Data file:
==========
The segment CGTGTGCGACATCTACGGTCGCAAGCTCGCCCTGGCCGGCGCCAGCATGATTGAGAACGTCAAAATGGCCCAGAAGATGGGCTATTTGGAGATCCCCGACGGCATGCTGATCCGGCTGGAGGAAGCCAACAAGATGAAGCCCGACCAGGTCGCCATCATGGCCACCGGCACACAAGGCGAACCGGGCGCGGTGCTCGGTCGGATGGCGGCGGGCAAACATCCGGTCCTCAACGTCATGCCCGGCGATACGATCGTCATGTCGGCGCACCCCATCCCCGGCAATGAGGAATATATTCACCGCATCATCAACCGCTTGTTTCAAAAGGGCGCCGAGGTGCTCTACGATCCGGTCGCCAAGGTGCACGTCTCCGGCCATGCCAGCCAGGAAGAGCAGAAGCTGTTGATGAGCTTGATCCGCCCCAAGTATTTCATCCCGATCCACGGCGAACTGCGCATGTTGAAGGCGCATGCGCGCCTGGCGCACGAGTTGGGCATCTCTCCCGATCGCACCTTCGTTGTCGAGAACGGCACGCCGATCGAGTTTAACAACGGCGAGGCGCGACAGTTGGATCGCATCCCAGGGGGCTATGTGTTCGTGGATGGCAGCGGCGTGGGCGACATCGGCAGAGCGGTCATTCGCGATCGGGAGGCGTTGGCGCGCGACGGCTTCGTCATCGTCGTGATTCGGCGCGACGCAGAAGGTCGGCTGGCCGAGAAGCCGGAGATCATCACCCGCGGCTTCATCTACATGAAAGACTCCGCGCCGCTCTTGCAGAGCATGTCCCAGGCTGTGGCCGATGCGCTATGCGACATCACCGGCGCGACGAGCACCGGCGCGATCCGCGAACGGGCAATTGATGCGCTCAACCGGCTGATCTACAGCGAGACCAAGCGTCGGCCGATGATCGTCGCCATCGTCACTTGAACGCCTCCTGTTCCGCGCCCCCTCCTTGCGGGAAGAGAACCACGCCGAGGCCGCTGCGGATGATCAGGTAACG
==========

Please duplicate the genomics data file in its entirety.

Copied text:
The segment CGTGTGCGACATCTACGGTCGCAAGCTCGCCCTGGCCGGCGCCAGCATGATTGAGAACGTCAAAATGGCCCAGAAGATGGGCTATTTGGAGATCCCCGACGGCATGCTGATCCGGCTGGAGGAAGCCAACAAGATGAAGCCCGACCAGGTCGCCATCATGGCCACCGGCACACAAGGCGAACCGGGCGCGGTGCTCGGTCGGATGGCGGCGGGCAAACATCCGGTCCTCAACGTCATGCCCGGCGATACGATCGTCATGTCGGCGCACCCCATCCCCGGCAATGAGGAATATATTCACCGCATCATCAACCGCTTGTTTCAAAAGGGCGCCGAGGTGCTCTACGATCCGGTCGCCAAGGTGCACGTCTCCGGCCATGCCAGCCAGGAAGAGCAGAAGCTGTTGATGAGCTTGATCCGCCCCAAGTATTTCATCCCGATCCACGGCGAACTGCGCATGTTGAAGGCGCATGCGCGCCTGGCGCACGAGTTGGGCATCTCTCCCGATCGCACCTTCGTTGTCGAGAACGGCACGCCGATCGAGTTTAACAACGGCGAGGCGCGACAGTTGGATCGCATCCCAGGGGGCTATGTGTTCGTGGATGGCAGCGGCGTGGGCGACATCGGCAGAGCGGTCATTCGCGATCGGGAGGCGTTGGCGCGCGACGGCTTCGTCATCGTCGTGATTCGGCGCGACGCAGAAGGTCGGCTGGCCGAGAAGCCGGAGATCATCACCCGCGGCTTCATCTACATGAAAGACTCCGCGCCGCTCTTGCAGAGCATGTCCCAGGCTGTGGCCGATGCGCTATGCGACATCACCGGCGCGACGAGCACCGGCGCGATCCGCGAACGGGCAATTGATGCGCTCAACCGGCTGATCTACAGCGAGACCAAGCGTCGGCCGATGATCGTCGCCATCGTCACTTGAACGCCTCCTGTTCCGCGCCCCCTCCTTGCGGGAAGAGAACCACGCCGAGGCCGCTGCGGATGATCAGGTAACG